Alicia Barreiro

Alicia Barreiro
FLACSO-Argentina Universidad de Buenos Aires and CONICET

Professor

About

74
Publications
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Projects

Projects (4)
Project
This research project is aimed to understand how social knowledge is developed from childhood to adulthood. Hence, it is necessary to establish a dialogue between developmental psychology and other disciplines, particularly social psychology. Specifically, this research project studies the construction of psychological knowledge, that is, individuals’ conceptions of social phenomenons by elucidating their relations with ontogenesis of social representations. Moreover, this project analyzes the concepts that organize the constructivist approach in developmental psychology.
Archived project
Examine content and functions of shared memories about the past relevant for social identity and current political attitudes. Analysis of processes of informal communication and creation of collective memories. Study the memory of past collective violence and how dealing with historical traumas. Collaboration with the project World History Survey ruled by J.H.Liu, with the CEVI (Life Changes and Identity) project ruled by S.Cavalli and Collective Memory of "Discovery" ruled by D. Jodelet. Co-edition of Collective memory of Political Events English and Spanish version with J.Pennebaker B.Rime and J Valencia & D Jodelet
Project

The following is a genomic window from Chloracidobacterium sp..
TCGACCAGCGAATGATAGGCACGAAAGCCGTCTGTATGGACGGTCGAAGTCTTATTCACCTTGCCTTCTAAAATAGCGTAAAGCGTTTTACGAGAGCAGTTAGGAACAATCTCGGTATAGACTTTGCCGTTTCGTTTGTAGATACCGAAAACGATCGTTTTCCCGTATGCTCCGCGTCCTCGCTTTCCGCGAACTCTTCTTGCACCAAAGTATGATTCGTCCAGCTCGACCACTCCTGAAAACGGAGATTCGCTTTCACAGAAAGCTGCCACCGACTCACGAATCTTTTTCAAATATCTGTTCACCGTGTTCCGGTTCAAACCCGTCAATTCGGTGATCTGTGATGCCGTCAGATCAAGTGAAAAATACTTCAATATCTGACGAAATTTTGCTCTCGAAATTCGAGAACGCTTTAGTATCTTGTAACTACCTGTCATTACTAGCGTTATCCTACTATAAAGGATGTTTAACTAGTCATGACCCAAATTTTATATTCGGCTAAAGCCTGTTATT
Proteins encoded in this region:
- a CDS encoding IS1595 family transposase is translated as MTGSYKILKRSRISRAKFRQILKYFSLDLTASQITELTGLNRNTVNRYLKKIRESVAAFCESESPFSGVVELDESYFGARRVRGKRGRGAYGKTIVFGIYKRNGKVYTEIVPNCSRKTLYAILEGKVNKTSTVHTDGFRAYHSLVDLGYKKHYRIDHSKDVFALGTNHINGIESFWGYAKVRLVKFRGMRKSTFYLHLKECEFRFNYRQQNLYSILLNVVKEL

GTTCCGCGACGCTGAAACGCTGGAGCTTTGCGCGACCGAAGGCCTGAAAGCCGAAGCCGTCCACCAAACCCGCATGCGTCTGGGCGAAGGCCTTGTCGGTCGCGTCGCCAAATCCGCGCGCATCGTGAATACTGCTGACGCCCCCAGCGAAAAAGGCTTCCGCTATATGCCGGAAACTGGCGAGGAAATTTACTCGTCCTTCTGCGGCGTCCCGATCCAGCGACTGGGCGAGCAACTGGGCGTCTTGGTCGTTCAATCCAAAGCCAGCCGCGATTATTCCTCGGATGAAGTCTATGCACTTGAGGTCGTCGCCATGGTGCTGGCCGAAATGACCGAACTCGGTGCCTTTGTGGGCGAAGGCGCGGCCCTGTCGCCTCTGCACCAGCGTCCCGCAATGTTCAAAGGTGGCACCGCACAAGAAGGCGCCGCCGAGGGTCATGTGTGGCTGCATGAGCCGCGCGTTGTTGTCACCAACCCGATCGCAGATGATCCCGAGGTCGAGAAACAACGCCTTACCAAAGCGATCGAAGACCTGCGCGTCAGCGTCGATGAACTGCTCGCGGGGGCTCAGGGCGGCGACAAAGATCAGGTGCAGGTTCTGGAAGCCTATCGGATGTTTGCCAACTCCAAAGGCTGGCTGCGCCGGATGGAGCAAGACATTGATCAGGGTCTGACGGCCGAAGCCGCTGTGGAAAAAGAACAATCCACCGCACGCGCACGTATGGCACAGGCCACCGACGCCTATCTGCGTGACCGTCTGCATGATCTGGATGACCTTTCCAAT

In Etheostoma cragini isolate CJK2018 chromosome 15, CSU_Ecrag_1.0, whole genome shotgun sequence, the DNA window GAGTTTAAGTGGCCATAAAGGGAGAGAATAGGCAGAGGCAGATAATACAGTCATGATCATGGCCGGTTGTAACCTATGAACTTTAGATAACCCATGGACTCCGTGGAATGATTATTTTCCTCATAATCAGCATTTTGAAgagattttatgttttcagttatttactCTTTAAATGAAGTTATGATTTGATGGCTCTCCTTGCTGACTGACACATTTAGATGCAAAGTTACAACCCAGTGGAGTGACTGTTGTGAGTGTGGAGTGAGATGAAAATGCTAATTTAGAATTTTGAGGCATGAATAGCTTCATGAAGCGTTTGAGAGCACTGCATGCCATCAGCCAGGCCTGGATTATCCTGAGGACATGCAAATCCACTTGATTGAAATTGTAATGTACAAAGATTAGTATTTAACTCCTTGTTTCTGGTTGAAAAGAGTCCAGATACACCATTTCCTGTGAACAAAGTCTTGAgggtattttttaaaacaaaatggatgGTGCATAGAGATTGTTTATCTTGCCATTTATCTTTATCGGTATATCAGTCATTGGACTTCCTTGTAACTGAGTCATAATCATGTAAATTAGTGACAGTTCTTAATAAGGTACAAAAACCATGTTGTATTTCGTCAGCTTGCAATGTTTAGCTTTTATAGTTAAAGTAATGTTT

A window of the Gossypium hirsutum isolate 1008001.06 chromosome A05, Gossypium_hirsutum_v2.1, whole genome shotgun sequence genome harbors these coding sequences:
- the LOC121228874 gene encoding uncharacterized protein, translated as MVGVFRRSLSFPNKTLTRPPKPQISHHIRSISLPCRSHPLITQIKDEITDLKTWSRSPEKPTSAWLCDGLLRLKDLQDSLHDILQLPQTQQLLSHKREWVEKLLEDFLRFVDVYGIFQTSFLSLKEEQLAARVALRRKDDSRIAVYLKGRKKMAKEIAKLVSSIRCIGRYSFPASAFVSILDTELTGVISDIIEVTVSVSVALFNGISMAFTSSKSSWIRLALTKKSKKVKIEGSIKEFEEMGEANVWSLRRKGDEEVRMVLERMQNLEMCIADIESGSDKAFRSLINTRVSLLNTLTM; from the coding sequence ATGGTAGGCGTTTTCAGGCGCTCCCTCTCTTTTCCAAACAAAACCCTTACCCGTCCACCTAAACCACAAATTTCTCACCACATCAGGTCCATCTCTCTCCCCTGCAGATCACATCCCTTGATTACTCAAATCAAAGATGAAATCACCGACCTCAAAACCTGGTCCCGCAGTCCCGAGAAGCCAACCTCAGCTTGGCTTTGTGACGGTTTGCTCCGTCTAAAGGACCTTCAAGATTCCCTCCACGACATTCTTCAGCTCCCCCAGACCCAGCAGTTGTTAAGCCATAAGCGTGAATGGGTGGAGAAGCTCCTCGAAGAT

This project stems from research indicating that adolescents and adults from several different countries both underestimate actual levels of national wealth inequality while also preferring much more equitable ideal distributions of wealth. In 4 studies, the judgments of adults from the U.S. (Norton & Ariely, 2011) and Australia (Norton et al., 2014), and adolescents from lower (Arsenio, Preziosi, Silberstein, & Hamburger, 2012) and middle class U.S. communities (Arsenio & Willems, 2017) revealed that individuals are aware that the richest population quintile is substantially wealthier than the poorest quintile. The ratios of top vs. bottom 20% wealth owned estimates, for example, ranged from 20 to 1 (U.S. adults: 59% attributed to the top quintile vs. 3% to the bottom quintile) to 6-1 (U.S. adolescents). All groups substantially underestimated actual wealth inequality. In addition, adults preferred a less equal ideal wealth distribution than did U.S. adolescents. Subsequent studies conducted in Argentina (Barreiro, Wainryb, & Arsenio, in preparation) and the U.S. (Weinstein, Venkataramanan, & Arsenio, in preparation) reveal that adolescents’ and adults’ judgments for actual wealth actual distribution vary more by political affiliation and social class than originally suggested by Norton and Ariely (2011). For example, more politically conservative U.S. adults underestimated wealth inequality more than peers, whereas Argentinian adolescents from higher SES communities underestimated inequality less than peers. Surprisingly, however, all groups preferred a more egalitarian ideal distribution of wealth than what they believed to exist. We are interested in exploring how these conceptions of wealth distribution are related to individuals' perceptions of societal fairness and policy preferences. We hope to encourage researchers from other countries to conduct similar research.